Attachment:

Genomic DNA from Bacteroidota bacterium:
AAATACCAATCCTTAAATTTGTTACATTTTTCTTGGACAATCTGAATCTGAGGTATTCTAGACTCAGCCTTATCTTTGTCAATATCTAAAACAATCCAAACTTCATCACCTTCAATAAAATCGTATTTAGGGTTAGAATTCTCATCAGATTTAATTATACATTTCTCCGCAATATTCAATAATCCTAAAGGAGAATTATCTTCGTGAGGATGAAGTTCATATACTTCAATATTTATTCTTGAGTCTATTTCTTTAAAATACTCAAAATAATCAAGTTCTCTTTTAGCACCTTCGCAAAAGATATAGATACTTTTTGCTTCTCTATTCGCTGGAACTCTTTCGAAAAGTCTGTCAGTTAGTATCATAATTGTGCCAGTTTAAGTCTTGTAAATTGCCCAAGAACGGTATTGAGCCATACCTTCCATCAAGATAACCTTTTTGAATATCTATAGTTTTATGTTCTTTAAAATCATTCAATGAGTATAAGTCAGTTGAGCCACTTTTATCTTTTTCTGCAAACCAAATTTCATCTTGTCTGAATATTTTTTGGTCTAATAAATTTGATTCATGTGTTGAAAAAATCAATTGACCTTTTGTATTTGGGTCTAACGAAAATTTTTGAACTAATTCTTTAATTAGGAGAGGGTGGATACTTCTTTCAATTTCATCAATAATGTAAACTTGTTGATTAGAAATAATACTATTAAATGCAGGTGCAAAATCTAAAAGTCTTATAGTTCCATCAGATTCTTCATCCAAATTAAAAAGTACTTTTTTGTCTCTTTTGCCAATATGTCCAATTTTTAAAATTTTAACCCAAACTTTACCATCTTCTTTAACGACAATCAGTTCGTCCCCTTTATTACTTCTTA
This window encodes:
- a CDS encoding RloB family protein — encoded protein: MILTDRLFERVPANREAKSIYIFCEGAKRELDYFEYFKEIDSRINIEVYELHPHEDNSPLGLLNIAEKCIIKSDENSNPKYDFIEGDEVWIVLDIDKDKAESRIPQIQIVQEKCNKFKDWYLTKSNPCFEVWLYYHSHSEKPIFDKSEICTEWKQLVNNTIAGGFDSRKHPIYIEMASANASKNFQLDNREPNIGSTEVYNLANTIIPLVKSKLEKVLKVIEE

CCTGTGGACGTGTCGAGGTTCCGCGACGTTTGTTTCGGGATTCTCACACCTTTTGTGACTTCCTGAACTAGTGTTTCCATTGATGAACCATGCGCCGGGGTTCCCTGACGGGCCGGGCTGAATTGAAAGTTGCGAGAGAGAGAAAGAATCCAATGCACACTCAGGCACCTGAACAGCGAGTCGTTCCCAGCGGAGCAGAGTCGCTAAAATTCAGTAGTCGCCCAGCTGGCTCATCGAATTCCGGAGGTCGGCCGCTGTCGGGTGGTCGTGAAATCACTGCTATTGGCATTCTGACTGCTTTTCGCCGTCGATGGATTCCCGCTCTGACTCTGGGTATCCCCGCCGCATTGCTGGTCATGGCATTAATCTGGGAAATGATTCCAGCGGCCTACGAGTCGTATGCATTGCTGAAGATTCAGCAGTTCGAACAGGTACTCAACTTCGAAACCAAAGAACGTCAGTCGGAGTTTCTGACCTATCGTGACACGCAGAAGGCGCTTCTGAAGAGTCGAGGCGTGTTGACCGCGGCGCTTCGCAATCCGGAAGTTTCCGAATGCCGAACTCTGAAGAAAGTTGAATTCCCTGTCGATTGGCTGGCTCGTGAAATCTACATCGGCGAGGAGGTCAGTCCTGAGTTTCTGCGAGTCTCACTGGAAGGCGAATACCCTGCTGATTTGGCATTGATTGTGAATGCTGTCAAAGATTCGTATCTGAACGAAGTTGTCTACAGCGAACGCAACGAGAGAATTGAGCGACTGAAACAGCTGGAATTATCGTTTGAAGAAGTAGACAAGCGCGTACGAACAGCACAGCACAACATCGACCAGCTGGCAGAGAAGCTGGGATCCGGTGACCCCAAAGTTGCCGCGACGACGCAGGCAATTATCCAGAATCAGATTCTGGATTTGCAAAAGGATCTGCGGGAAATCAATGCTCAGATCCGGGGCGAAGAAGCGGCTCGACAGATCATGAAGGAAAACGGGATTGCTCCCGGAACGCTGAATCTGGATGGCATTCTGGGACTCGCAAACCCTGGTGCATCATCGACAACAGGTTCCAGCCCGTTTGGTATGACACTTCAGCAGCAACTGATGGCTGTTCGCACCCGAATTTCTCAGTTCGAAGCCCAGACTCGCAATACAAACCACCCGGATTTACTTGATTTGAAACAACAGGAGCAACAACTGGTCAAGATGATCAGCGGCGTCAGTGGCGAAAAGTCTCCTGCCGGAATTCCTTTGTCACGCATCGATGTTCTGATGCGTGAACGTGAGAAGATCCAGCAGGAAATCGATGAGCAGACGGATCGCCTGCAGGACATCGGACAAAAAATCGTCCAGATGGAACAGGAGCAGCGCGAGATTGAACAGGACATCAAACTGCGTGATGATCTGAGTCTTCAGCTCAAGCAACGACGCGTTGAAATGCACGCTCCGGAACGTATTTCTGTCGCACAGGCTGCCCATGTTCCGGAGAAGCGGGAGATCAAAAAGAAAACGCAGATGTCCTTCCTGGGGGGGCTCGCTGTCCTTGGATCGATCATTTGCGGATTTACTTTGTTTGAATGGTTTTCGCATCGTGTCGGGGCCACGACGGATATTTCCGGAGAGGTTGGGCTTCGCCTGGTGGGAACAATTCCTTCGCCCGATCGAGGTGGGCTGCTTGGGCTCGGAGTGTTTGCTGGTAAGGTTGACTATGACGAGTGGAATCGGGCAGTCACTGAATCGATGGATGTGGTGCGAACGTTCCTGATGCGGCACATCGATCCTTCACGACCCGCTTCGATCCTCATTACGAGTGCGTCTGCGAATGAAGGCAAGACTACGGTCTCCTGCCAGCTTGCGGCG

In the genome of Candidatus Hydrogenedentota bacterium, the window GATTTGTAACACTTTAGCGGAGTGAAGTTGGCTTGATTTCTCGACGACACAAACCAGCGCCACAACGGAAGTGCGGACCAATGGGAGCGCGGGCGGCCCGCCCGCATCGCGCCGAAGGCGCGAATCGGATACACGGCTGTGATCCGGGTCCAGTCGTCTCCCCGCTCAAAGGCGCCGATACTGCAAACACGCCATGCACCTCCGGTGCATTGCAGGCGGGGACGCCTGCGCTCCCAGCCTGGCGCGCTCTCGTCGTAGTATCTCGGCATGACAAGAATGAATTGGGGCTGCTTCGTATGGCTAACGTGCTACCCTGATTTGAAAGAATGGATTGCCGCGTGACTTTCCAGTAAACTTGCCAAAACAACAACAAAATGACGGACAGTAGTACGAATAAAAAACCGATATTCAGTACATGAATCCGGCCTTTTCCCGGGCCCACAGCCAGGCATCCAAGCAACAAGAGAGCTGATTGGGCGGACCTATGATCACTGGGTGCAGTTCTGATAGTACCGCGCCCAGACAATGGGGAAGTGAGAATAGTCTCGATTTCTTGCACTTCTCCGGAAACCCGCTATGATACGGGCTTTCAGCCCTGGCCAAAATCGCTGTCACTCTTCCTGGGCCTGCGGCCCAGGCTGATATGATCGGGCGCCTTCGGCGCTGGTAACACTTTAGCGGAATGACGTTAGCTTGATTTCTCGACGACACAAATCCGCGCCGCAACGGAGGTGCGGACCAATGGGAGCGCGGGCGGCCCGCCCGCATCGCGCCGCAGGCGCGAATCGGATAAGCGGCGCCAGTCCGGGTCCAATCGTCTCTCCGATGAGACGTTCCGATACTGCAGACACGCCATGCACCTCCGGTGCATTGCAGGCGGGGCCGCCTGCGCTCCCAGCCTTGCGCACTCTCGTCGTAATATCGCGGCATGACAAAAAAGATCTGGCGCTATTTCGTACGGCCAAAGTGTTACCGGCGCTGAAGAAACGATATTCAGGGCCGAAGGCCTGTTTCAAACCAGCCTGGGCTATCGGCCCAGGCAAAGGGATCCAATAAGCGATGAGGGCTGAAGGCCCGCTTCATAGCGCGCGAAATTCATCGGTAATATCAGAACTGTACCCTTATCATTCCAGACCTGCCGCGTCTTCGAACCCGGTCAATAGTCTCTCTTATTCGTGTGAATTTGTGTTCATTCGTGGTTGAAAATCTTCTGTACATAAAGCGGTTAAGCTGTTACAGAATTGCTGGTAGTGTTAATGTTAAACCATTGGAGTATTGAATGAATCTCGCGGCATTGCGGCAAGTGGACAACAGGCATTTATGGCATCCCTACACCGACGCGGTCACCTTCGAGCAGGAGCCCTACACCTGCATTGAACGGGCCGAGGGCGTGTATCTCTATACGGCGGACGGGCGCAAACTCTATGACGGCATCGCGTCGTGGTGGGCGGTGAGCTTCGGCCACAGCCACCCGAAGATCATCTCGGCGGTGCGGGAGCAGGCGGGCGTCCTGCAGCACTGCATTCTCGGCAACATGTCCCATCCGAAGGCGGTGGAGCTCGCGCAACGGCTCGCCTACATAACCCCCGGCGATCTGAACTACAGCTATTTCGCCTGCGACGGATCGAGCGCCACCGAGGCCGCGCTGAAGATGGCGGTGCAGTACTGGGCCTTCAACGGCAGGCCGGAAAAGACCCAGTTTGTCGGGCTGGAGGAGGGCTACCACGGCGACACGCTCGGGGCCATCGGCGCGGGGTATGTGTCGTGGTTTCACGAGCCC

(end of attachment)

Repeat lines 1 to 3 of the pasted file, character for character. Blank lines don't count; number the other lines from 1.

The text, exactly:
Genomic DNA from Bacteroidota bacterium:
AAATACCAATCCTTAAATTTGTTACATTTTTCTTGGACAATCTGAATCTGAGGTATTCTAGACTCAGCCTTATCTTTGTCAATATCTAAAACAATCCAAACTTCATCACCTTCAATAAAATCGTATTTAGGGTTAGAATTCTCATCAGATTTAATTATACATTTCTCCGCAATATTCAATAATCCTAAAGGAGAATTATCTTCGTGAGGATGAAGTTCATATACTTCAATATTTATTCTTGAGTCTATTTCTTTAAAATACTCAAAATAATCAAGTTCTCTTTTAGCACCTTCGCAAAAGATATAGATACTTTTTGCTTCTCTATTCGCTGGAACTCTTTCGAAAAGTCTGTCAGTTAGTATCATAATTGTGCCAGTTTAAGTCTTGTAAATTGCCCAAGAACGGTATTGAGCCATACCTTCCATCAAGATAACCTTTTTGAATATCTATAGTTTTATGTTCTTTAAAATCATTCAATGAGTATAAGTCAGTTGAGCCACTTTTATCTTTTTCTGCAAACCAAATTTCATCTTGTCTGAATATTTTTTGGTCTAATAAATTTGATTCATGTGTTGAAAAAATCAATTGACCTTTTGTATTTGGGTCTAACGAAAATTTTTGAACTAATTCTTTAATTAGGAGAGGGTGGATACTTCTTTCAATTTCATCAATAATGTAAACTTGTTGATTAGAAATAATACTATTAAATGCAGGTGCAAAATCTAAAAGTCTTATAGTTCCATCAGATTCTTCATCCAAATTAAAAAGTACTTTTTTGTCTCTTTTGCCAATATGTCCAATTTTTAAAATTTTAACCCAAACTTTACCATCTTCTTTAACGACAATCAGTTCGTCCCCTTTATTACTTCTTA
This window encodes: